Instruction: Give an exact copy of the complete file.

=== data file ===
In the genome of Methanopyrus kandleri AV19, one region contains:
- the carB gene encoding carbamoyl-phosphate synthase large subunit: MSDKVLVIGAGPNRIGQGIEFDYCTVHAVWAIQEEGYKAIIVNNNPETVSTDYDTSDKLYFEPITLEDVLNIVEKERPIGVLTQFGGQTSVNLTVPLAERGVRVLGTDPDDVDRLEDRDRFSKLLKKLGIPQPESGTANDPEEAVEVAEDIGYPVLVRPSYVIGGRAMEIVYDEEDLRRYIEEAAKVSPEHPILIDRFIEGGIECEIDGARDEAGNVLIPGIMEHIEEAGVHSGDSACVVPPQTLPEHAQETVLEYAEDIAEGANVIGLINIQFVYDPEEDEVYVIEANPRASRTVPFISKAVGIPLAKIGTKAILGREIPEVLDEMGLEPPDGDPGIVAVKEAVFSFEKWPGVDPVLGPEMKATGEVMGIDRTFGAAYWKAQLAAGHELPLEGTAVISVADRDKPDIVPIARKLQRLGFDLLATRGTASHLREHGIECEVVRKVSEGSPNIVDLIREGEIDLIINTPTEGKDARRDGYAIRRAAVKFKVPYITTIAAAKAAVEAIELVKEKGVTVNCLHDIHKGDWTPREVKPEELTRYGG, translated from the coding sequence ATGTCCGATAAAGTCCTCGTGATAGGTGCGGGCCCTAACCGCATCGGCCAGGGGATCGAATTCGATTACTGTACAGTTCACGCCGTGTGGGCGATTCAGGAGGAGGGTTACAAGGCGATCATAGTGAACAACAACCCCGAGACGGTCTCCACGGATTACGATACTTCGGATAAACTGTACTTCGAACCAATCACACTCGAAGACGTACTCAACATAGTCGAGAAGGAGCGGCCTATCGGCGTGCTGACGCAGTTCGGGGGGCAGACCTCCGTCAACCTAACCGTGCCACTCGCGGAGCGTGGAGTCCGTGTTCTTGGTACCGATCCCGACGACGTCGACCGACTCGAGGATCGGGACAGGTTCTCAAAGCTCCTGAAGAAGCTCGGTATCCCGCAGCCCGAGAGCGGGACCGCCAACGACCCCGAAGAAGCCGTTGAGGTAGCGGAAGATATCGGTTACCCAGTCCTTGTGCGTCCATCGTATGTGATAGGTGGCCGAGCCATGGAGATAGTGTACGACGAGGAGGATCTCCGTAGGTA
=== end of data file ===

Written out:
In the genome of Methanopyrus kandleri AV19, one region contains:
- the carB gene encoding carbamoyl-phosphate synthase large subunit: MSDKVLVIGAGPNRIGQGIEFDYCTVHAVWAIQEEGYKAIIVNNNPETVSTDYDTSDKLYFEPITLEDVLNIVEKERPIGVLTQFGGQTSVNLTVPLAERGVRVLGTDPDDVDRLEDRDRFSKLLKKLGIPQPESGTANDPEEAVEVAEDIGYPVLVRPSYVIGGRAMEIVYDEEDLRRYIEEAAKVSPEHPILIDRFIEGGIECEIDGARDEAGNVLIPGIMEHIEEAGVHSGDSACVVPPQTLPEHAQETVLEYAEDIAEGANVIGLINIQFVYDPEEDEVYVIEANPRASRTVPFISKAVGIPLAKIGTKAILGREIPEVLDEMGLEPPDGDPGIVAVKEAVFSFEKWPGVDPVLGPEMKATGEVMGIDRTFGAAYWKAQLAAGHELPLEGTAVISVADRDKPDIVPIARKLQRLGFDLLATRGTASHLREHGIECEVVRKVSEGSPNIVDLIREGEIDLIINTPTEGKDARRDGYAIRRAAVKFKVPYITTIAAAKAAVEAIELVKEKGVTVNCLHDIHKGDWTPREVKPEELTRYGG, translated from the coding sequence ATGTCCGATAAAGTCCTCGTGATAGGTGCGGGCCCTAACCGCATCGGCCAGGGGATCGAATTCGATTACTGTACAGTTCACGCCGTGTGGGCGATTCAGGAGGAGGGTTACAAGGCGATCATAGTGAACAACAACCCCGAGACGGTCTCCACGGATTACGATACTTCGGATAAACTGTACTTCGAACCAATCACACTCGAAGACGTACTCAACATAGTCGAGAAGGAGCGGCCTATCGGCGTGCTGACGCAGTTCGGGGGGCAGACCTCCGTCAACCTAACCGTGCCACTCGCGGAGCGTGGAGTCCGTGTTCTTGGTACCGATCCCGACGACGTCGACCGACTCGAGGATCGGGACAGGTTCTCAAAGCTCCTGAAGAAGCTCGGTATCCCGCAGCCCGAGAGCGGGACCGCCAACGACCCCGAAGAAGCCGTTGAGGTAGCGGAAGATATCGGTTACCCAGTCCTTGTGCGTCCATCGTATGTGATAGGTGGCCGAGCCATGGAGATAGTGTACGACGAGGAGGATCTCCGTAGGTA